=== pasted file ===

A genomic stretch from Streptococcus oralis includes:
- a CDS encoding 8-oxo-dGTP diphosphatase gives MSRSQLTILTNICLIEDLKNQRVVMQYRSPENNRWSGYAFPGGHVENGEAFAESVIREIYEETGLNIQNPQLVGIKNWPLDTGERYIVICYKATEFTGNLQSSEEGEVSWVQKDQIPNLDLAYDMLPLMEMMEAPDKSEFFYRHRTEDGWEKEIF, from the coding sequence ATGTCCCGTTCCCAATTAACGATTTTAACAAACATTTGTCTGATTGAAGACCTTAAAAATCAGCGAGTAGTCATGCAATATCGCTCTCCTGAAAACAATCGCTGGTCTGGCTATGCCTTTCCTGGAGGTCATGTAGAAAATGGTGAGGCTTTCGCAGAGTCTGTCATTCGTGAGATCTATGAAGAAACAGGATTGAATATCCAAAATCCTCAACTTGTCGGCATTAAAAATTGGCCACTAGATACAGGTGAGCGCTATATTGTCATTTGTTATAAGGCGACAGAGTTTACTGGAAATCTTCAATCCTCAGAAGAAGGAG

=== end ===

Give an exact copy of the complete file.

A genomic stretch from Streptococcus oralis includes:
- a CDS encoding 8-oxo-dGTP diphosphatase gives MSRSQLTILTNICLIEDLKNQRVVMQYRSPENNRWSGYAFPGGHVENGEAFAESVIREIYEETGLNIQNPQLVGIKNWPLDTGERYIVICYKATEFTGNLQSSEEGEVSWVQKDQIPNLDLAYDMLPLMEMMEAPDKSEFFYRHRTEDGWEKEIF, from the coding sequence ATGTCCCGTTCCCAATTAACGATTTTAACAAACATTTGTCTGATTGAAGACCTTAAAAATCAGCGAGTAGTCATGCAATATCGCTCTCCTGAAAACAATCGCTGGTCTGGCTATGCCTTTCCTGGAGGTCATGTAGAAAATGGTGAGGCTTTCGCAGAGTCTGTCATTCGTGAGATCTATGAAGAAACAGGATTGAATATCCAAAATCCTCAACTTGTCGGCATTAAAAATTGGCCACTAGATACAGGTGAGCGCTATATTGTCATTTGTTATAAGGCGACAGAGTTTACTGGAAATCTTCAATCCTCAGAAGAAGGAG